We will not initiate it, in order for it not to be said that we want to limit the freedom of speech through legislative means.
And why does the journalistic speech for the most part lack quality?
The reason is the gaps in journalists’ education. Today, we have a lack of professional journalists. Journalists who reach out to me on different issues do not have an elementary knowledge or awareness, do not differentiate one structure from another.
We have totally illiterate journalists.
It is clear that when you are a part of a political force, you are definitely identified with that force. The voice of the TV company that is identified with your party also lacks high quality.
If you are trying to tie the Prosperous Armenian Party with Kentron TV, I can also link Public TV with Nikol Pashinyan.
Everyone sees different connections according to their preferences.
But every media outlet decides its editorial freedom.
As for Kentron’s news broadcasts, I can say that it is one of the most professional programs that impart absolutely unbiased information and equally analyzes all political forces.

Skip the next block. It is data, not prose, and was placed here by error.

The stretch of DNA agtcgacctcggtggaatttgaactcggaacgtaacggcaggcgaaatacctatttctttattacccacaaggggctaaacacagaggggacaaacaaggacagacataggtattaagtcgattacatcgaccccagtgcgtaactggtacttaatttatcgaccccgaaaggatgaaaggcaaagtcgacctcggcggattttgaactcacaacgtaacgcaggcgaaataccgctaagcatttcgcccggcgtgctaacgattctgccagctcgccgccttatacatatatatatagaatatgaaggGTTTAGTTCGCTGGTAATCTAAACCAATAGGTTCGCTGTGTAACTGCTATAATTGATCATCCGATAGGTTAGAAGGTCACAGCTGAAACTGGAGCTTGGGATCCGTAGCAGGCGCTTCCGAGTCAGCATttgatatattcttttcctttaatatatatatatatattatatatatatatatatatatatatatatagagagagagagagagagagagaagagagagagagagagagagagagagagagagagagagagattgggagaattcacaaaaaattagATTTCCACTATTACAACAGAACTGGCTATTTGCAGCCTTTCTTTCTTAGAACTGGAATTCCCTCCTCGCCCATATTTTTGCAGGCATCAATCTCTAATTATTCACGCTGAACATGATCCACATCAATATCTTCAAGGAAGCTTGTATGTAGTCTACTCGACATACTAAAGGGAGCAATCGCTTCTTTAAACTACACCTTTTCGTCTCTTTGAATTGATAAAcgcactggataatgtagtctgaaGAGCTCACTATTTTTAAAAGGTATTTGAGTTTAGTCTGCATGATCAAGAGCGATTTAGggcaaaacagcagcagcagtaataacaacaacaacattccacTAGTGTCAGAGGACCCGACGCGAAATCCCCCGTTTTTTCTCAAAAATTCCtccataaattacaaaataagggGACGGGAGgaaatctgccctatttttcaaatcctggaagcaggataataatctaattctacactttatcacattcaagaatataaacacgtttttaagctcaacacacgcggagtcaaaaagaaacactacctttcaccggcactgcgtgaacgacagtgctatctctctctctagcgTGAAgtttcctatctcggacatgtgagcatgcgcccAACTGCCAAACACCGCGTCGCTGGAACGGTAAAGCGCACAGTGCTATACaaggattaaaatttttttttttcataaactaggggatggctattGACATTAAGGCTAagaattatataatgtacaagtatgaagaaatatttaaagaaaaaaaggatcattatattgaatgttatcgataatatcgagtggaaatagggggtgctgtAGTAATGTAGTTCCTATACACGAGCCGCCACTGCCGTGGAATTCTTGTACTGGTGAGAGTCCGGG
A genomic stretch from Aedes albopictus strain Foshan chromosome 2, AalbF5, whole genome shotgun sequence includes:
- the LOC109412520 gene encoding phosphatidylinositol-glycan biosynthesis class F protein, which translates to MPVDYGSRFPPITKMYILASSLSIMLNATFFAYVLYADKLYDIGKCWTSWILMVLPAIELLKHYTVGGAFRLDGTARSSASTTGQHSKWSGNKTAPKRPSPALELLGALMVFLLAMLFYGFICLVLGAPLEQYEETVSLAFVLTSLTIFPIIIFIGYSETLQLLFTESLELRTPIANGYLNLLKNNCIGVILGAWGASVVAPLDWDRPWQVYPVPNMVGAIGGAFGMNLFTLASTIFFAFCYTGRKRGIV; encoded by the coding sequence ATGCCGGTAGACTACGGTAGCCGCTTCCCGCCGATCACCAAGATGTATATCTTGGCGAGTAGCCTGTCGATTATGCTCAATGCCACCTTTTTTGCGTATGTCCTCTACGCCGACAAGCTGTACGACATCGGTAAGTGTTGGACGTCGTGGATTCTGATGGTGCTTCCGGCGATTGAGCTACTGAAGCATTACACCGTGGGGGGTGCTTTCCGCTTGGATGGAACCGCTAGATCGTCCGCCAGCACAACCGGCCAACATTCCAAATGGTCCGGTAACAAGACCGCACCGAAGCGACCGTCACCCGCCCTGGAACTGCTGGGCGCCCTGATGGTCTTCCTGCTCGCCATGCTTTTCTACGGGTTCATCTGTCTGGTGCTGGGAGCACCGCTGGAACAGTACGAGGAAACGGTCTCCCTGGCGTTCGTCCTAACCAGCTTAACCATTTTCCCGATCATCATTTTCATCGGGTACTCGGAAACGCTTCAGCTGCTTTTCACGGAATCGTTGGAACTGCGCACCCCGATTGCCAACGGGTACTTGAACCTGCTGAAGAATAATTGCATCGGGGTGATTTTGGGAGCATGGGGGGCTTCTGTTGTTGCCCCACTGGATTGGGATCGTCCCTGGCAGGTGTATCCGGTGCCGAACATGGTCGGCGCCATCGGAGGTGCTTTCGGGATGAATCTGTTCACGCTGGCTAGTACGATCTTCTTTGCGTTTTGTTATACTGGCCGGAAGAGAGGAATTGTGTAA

I want to ask a personal question. Doesn’t being part of a political party for many years violate impartiality?
There are regulatory committees that, if they see that there may be a conflict of interest, and who should raise the issue. And they should do it over the course of years. They didn’t do anything because there has been no violation of objectivity.
And how likely are you to respond to the opinions of other political forces? As an example, when you hear that a member of your party is calling for the burning of homosexuals.
We are now talking about different things that have nothing to do with the media.
It just seems to me that party affiliation can sometimes hamper independent views.
Civicism does not hinder it, either a person is independent or not. As to Vardan Ghukasyan’s appeal, as far as I am aware, he has given an explanation that he made such an announcement in a moment of emotion. That is all.
Interview with Nune Hakhverdyan